Oklahoma is known as the "Sooner State" because of the land runs that occurred in the late 19th and early 20th centuries. "Sooners" were people who snuck into the unassigned lands of the Oklahoma Territory before the official opening of the land runs. The term "Sooner" eventually became a nickname for people from Oklahoma.
Okmulgee County is located in eastern Oklahoma and holds a rich history. The area was originally inhabited by Native American tribes, including the Creek Nation, who were forced to relocate to Indian Territory in the 1830s. The Creek Nation established their capital at Okmulgee, which eventually became the county seat.

In the late 19th century, the discovery of oil brought significant changes to Okmulgee County. Oil fields were developed, attracting investors and workers to the region. The oil boom led to the rapid growth of Okmulgee and the surrounding areas, bringing wealth and prosperity. The city became known as the "Oil Capital of the World," with a thriving industry that created jobs and boosted the local economy.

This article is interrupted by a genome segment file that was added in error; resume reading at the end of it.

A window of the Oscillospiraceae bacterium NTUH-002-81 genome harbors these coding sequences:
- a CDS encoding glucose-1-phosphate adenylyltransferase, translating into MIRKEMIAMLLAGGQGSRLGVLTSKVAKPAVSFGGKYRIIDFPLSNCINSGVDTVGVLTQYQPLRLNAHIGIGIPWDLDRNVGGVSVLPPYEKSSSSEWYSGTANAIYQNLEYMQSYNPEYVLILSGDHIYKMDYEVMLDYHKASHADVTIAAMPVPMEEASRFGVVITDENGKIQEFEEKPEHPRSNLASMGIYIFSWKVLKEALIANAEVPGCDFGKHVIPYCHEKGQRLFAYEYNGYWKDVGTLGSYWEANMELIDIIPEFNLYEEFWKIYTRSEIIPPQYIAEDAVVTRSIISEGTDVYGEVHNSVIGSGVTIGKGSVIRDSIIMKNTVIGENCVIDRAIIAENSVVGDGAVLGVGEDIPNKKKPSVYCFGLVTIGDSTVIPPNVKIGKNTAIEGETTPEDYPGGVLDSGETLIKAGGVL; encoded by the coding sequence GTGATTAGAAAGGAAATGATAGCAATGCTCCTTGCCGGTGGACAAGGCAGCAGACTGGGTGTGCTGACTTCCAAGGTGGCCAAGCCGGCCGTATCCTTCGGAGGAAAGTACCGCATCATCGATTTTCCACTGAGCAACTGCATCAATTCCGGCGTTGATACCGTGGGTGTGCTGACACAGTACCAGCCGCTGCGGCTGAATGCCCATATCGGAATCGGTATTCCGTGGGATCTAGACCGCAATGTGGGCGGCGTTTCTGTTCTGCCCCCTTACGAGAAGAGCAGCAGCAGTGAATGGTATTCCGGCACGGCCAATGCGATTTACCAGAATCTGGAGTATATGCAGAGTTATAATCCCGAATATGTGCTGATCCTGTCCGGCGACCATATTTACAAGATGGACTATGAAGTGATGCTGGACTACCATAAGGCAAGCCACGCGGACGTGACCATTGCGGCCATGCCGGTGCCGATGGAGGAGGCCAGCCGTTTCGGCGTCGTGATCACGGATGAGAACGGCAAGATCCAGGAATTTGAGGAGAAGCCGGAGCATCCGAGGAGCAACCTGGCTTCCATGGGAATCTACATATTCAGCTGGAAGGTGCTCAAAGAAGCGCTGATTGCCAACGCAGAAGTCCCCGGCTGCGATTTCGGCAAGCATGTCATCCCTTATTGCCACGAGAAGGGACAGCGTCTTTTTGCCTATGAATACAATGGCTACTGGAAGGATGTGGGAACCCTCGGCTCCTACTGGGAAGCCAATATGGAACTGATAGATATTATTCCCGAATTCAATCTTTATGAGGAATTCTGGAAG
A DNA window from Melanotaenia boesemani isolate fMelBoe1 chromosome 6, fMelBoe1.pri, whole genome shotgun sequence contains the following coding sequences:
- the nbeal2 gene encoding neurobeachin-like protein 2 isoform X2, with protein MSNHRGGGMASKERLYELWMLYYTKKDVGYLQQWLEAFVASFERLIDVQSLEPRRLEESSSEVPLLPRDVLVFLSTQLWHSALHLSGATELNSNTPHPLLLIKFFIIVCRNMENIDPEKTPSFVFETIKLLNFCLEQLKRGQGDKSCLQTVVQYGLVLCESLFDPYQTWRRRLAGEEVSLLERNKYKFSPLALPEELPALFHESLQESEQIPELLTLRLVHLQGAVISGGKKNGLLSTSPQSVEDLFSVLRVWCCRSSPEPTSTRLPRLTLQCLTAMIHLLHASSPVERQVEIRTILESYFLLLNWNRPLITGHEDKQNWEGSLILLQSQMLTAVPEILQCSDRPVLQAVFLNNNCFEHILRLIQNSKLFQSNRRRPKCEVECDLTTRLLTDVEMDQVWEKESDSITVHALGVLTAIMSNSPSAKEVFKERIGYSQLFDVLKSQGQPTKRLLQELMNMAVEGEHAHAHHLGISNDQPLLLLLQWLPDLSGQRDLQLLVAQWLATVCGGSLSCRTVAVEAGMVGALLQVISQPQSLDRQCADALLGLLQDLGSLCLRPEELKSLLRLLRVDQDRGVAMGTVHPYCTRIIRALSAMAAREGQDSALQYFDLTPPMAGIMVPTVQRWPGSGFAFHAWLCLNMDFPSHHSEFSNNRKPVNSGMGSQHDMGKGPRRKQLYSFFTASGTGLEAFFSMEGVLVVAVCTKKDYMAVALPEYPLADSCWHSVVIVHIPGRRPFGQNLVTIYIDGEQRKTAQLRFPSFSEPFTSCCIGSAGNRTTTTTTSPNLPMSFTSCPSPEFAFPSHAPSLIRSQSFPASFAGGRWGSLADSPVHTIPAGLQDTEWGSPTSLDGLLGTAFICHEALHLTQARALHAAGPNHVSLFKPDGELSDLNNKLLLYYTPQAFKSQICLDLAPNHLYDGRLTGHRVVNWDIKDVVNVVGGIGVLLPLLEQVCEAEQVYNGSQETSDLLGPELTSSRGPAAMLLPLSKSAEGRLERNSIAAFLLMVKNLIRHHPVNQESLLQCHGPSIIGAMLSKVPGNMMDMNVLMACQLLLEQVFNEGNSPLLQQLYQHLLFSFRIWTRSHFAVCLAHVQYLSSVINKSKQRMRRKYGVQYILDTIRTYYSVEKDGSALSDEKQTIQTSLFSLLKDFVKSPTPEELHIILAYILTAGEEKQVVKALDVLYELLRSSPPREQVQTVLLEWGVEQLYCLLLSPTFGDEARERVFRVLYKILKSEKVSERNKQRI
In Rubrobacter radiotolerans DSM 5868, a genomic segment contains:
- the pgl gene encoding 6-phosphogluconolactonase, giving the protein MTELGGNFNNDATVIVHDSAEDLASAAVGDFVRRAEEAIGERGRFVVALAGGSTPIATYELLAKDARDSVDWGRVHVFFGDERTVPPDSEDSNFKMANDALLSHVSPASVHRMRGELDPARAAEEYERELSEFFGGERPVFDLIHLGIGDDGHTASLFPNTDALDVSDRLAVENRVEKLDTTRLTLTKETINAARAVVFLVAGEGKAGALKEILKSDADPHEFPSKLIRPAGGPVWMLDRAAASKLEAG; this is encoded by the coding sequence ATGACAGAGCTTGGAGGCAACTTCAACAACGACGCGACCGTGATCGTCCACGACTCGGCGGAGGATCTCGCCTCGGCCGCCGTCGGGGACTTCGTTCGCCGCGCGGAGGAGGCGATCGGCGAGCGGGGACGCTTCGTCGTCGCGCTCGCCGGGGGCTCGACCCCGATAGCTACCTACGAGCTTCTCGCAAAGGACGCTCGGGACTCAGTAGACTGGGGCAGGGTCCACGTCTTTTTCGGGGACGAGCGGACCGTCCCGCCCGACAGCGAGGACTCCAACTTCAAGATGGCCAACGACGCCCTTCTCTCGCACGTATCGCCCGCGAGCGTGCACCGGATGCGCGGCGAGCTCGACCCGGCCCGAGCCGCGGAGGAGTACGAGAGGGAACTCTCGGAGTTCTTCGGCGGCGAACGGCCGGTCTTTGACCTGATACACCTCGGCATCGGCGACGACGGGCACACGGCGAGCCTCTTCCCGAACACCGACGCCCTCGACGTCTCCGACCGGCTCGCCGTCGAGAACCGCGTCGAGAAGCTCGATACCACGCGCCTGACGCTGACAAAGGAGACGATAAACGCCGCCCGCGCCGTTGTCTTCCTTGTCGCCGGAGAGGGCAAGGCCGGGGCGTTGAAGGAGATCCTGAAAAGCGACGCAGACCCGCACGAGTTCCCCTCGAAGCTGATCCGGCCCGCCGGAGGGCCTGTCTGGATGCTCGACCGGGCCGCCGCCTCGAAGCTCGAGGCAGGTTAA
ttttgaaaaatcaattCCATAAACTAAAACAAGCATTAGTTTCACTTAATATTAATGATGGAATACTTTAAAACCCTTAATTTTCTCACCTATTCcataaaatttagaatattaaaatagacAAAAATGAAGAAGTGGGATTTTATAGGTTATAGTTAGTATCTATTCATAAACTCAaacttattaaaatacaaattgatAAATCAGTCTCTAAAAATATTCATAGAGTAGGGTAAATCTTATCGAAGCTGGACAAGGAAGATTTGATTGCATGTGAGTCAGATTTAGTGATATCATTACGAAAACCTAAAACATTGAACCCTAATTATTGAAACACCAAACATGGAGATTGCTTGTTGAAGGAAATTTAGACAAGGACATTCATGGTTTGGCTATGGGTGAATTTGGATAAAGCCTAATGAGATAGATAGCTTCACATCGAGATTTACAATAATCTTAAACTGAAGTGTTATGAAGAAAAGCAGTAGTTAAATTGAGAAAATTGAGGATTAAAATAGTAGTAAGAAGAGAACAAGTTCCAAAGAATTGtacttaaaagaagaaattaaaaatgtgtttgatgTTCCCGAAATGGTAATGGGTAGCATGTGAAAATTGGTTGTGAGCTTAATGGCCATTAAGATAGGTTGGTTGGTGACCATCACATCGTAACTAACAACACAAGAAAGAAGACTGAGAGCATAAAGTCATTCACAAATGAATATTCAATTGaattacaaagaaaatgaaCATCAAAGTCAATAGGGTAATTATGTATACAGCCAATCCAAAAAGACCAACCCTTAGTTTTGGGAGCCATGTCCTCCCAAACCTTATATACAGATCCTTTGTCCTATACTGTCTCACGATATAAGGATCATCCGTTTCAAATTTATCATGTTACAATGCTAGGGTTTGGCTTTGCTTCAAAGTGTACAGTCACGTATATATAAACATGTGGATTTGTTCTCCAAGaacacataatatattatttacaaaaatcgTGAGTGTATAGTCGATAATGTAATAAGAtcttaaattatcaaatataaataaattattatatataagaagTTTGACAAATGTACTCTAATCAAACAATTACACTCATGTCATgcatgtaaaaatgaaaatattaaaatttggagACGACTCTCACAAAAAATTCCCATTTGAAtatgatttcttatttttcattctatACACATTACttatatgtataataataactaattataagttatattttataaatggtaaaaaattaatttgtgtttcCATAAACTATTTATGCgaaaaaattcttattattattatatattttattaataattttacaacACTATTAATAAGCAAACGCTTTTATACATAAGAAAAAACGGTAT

During this era, Okmulgee County was also home to a vibrant African American community. Greenwood, a neighborhood in the city of Tulsa, just north of Okmulgee County, became an economic and cultural hub for Black residents. However, in 1921, the notorious Tulsa Race Massacre occurred, resulting in the destruction of Greenwood and significant loss of life. The impact of the massacre was felt in Okmulgee County as well, as many residents from Greenwood sought refuge in nearby communities.

In the years following the oil boom, Okmulgee County faced economic decline as oil production declined and industries shifted. However, the county has made efforts to diversify its economy, focusing on agriculture, manufacturing, and tourism. Today, Okmulgee County is known for its beautiful natural landscapes, historic downtown, and cultural heritage. The Muscogee (Creek) Nation is still an influential presence in the area, with a strong connection to its Native American heritage.

This timeline provides a concise overview of the key events in the history of Okmulgee County, Oklahoma.

  • 1907 - Okmulgee County is established upon Oklahoma statehood.
  • 1832 - The Creek Indian Tribe is relocated to the area with the signing of the Treaty of Cusseta.
  • 1866 - The Creek Council Grounds become a central location for Creek government activities.
  • 1896 - Okmulgee is designated as the seat of government for the Creek Nation.
  • 1923 - Okmulgee becomes the headquarters for the Five Civilized Tribes.
  • 1979 - The Beggs School Shooting takes place, resulting in the deaths of several students and the shooter.
  • 2020 - The COVID-19 pandemic impacts Okmulgee County, leading to various challenges for the community.